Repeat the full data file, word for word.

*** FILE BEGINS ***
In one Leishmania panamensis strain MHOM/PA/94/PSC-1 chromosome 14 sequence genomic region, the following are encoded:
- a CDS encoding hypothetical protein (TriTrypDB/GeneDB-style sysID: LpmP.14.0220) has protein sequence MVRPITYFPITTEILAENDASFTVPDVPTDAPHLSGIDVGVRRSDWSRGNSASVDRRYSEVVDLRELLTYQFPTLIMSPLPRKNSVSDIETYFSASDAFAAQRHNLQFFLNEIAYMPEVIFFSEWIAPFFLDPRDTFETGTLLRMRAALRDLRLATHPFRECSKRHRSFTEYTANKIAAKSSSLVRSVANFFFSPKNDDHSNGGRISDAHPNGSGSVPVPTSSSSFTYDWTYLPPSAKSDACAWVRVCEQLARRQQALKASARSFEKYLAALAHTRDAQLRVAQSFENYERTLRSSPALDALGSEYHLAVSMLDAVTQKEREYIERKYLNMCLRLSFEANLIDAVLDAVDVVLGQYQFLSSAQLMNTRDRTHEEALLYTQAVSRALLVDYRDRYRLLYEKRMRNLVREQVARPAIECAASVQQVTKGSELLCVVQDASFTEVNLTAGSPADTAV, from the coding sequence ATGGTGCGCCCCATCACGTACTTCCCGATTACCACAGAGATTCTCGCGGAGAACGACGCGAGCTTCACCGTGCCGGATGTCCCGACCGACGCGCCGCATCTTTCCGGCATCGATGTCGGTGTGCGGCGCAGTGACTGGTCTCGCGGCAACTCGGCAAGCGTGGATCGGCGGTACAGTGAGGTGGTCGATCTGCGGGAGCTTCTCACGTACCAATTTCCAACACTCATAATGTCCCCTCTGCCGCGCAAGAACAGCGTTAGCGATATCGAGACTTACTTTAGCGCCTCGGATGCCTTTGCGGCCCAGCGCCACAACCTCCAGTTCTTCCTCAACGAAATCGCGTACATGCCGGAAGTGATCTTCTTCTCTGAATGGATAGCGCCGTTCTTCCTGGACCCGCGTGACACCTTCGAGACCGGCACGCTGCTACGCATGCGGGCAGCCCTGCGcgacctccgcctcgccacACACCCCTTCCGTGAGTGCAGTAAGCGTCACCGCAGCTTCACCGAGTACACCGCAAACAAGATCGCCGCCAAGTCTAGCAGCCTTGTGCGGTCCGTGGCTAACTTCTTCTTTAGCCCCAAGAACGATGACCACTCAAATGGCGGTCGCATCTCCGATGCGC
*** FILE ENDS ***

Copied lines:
In one Leishmania panamensis strain MHOM/PA/94/PSC-1 chromosome 14 sequence genomic region, the following are encoded:
- a CDS encoding hypothetical protein (TriTrypDB/GeneDB-style sysID: LpmP.14.0220) has protein sequence MVRPITYFPITTEILAENDASFTVPDVPTDAPHLSGIDVGVRRSDWSRGNSASVDRRYSEVVDLRELLTYQFPTLIMSPLPRKNSVSDIETYFSASDAFAAQRHNLQFFLNEIAYMPEVIFFSEWIAPFFLDPRDTFETGTLLRMRAALRDLRLATHPFRECSKRHRSFTEYTANKIAAKSSSLVRSVANFFFSPKNDDHSNGGRISDAHPNGSGSVPVPTSSSSFTYDWTYLPPSAKSDACAWVRVCEQLARRQQALKASARSFEKYLAALAHTRDAQLRVAQSFENYERTLRSSPALDALGSEYHLAVSMLDAVTQKEREYIERKYLNMCLRLSFEANLIDAVLDAVDVVLGQYQFLSSAQLMNTRDRTHEEALLYTQAVSRALLVDYRDRYRLLYEKRMRNLVREQVARPAIECAASVQQVTKGSELLCVVQDASFTEVNLTAGSPADTAV, from the coding sequence ATGGTGCGCCCCATCACGTACTTCCCGATTACCACAGAGATTCTCGCGGAGAACGACGCGAGCTTCACCGTGCCGGATGTCCCGACCGACGCGCCGCATCTTTCCGGCATCGATGTCGGTGTGCGGCGCAGTGACTGGTCTCGCGGCAACTCGGCAAGCGTGGATCGGCGGTACAGTGAGGTGGTCGATCTGCGGGAGCTTCTCACGTACCAATTTCCAACACTCATAATGTCCCCTCTGCCGCGCAAGAACAGCGTTAGCGATATCGAGACTTACTTTAGCGCCTCGGATGCCTTTGCGGCCCAGCGCCACAACCTCCAGTTCTTCCTCAACGAAATCGCGTACATGCCGGAAGTGATCTTCTTCTCTGAATGGATAGCGCCGTTCTTCCTGGACCCGCGTGACACCTTCGAGACCGGCACGCTGCTACGCATGCGGGCAGCCCTGCGcgacctccgcctcgccacACACCCCTTCCGTGAGTGCAGTAAGCGTCACCGCAGCTTCACCGAGTACACCGCAAACAAGATCGCCGCCAAGTCTAGCAGCCTTGTGCGGTCCGTGGCTAACTTCTTCTTTAGCCCCAAGAACGATGACCACTCAAATGGCGGTCGCATCTCCGATGCGC